Whitfield Lovell: Passages opens with Lovell’s multimedia experience Deep River, honoring the perilous journey enslaved people took crossing the Tennessee River to find asylum at “Camp Contraband” in Chattanooga during the Civil War.

The work is inspired by the rich legacy of African American resilience and community building in the passage from slavery to freedom.

“Camp Contraband was a Union Army encampment where runaway slaves who could make it across the river were given sanctuary and protected from being recaptured by slave hunters,” says Lovell. The experiential work includes a haunting rendition of the traditional Spiritual “Deep River” with its elegiac lyric “I want to cross over into campground.”

This passage of time, with its love, loss, despair, danger, and freedom, comes to life via Lovell’s otherworldly, ghostly realms – these tableaus demonstrate ongoing reverberations in our contemporary existence.

© Whitfield Lovell. Courtesy DC Moore Gallery, New York and American Federation of Arts.

The accompanying catalog for this national tour (the cover of the catalog is pictured above), is published by Rizzoli Electa, featuring groundbreaking scholarship and a fresh examination of Lovell’s work with essays by esteemed scholars Bridget R. Cooks and Cheryl Finley.

Works by Lovell are featured in the permanent collections of major museums, including: the Whitney Museum of American Art, NY; the Metropolitan Museum of Art, NY; the Smithsonian American Art Museum, DC; the Smithsonian National Museum of African American History and Culture, DC; Pennsylvania Academy of the Fine Arts, PA; the Yale University Art Gallery; the Hunter Museum of American Art, Chattanooga, TN; The Brooklyn Museum, NY; the Studio Museum in Harlem, NY; Seattle Art Museum, WA, and many others.

The national tour features important loans from several museums, including the recent acquisition by the Boca Raton Museum of Art of Lovell’s artwork entitled The Red XIII and loans from the Bronx Museum of the Arts; Richmond’s Virginia Museum of Fine Arts; the Mott-Warsh Collection in Flint, Michigan, and several private collectors.

Several of the loans for this tour were facilitated by, and some were directly loaned by, New York’s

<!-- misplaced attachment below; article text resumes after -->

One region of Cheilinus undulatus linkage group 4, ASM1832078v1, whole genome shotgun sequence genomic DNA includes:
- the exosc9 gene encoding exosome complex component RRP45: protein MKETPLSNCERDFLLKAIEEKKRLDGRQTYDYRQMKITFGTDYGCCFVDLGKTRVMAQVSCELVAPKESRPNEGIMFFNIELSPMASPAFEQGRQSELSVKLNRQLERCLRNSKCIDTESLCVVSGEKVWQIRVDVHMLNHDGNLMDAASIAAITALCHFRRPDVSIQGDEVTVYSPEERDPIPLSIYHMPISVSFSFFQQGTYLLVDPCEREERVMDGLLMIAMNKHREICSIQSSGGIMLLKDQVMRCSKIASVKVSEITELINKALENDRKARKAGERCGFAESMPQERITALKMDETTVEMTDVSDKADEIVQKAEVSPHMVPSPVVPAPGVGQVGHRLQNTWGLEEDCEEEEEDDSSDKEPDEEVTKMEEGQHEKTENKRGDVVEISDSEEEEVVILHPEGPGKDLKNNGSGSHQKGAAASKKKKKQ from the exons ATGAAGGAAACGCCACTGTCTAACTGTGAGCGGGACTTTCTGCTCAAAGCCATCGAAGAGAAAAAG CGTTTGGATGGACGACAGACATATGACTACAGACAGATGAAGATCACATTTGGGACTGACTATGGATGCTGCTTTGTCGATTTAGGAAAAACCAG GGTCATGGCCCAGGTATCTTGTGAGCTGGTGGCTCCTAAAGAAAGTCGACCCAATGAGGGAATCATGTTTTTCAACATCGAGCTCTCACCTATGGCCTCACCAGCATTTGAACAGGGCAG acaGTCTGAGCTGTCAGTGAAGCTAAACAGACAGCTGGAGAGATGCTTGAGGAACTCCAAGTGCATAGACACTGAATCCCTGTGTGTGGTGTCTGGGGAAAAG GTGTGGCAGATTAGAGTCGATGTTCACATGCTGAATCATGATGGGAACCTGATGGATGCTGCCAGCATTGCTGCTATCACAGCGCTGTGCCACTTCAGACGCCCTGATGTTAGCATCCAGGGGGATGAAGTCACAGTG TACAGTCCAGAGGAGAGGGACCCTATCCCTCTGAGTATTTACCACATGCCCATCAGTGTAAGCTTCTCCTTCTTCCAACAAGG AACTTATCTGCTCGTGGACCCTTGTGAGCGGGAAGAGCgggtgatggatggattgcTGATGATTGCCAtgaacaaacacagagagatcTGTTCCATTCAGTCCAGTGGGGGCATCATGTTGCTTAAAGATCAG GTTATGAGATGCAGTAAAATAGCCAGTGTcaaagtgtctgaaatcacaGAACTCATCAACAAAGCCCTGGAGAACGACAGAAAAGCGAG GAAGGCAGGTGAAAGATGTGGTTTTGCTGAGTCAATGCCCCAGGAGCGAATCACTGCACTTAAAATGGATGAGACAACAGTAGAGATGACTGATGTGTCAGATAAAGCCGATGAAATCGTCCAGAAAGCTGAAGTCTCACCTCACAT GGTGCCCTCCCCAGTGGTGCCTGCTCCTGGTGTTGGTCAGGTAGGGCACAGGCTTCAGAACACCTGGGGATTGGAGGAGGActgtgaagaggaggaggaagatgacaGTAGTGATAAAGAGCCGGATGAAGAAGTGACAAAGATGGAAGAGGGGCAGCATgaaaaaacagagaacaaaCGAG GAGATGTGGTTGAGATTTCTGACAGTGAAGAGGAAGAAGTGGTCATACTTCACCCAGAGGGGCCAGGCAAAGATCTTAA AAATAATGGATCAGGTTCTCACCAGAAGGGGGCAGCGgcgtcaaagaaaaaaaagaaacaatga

DC Moore Gallery on behalf of the artist.

This is the largest exhibition ever presented of Whitfield Lovell’s work that focuses on lost African American history, and raises universal questions about America’s collective heritage. 

Investigating the Circularity of Life

Lovell’s interest in spirituality, healing, and ritual, together with his use of reclaimed and found objects, aromas, music, and sound, has long informed his practice which investigates the circularity of life.

“There were not a lot of role models for me as a young Black man wanting to be an artist, a decision I made when I was very young at the age of 13,” says Lovell.

“I didn’t have a lot of examples telling me that being an artist was something that I could do. When I came along in the art world, Black people didn’t have gallery representation – we made art because we felt strongly that we had to make art. We found a way to make art.”

Fast-forward to now, and one of Oprah Winfrey’s most treasured artworks is Lovell’s tableau entitled Having, which she has kept in her office for decades (the wall-length charcoal image of two African American women features three vintage wood boxes filled with pennies, added by the artist). “These women were early entrepreneurs. I have looked at this every day from my desk for years, to remind me and inspire me that, yes, it can be done,” Oprah Winfrey told the Los Angeles Times about Lovell’s artwork.

© Whitfield Lovell. Courtesy DC Moore Gallery, New York, and American Federation of Arts.

Honoring the Memory of their Suffering and Perseverance

Lovell’s hand-drawing virtuosity is rare in today’s world of technologically aided artmaking.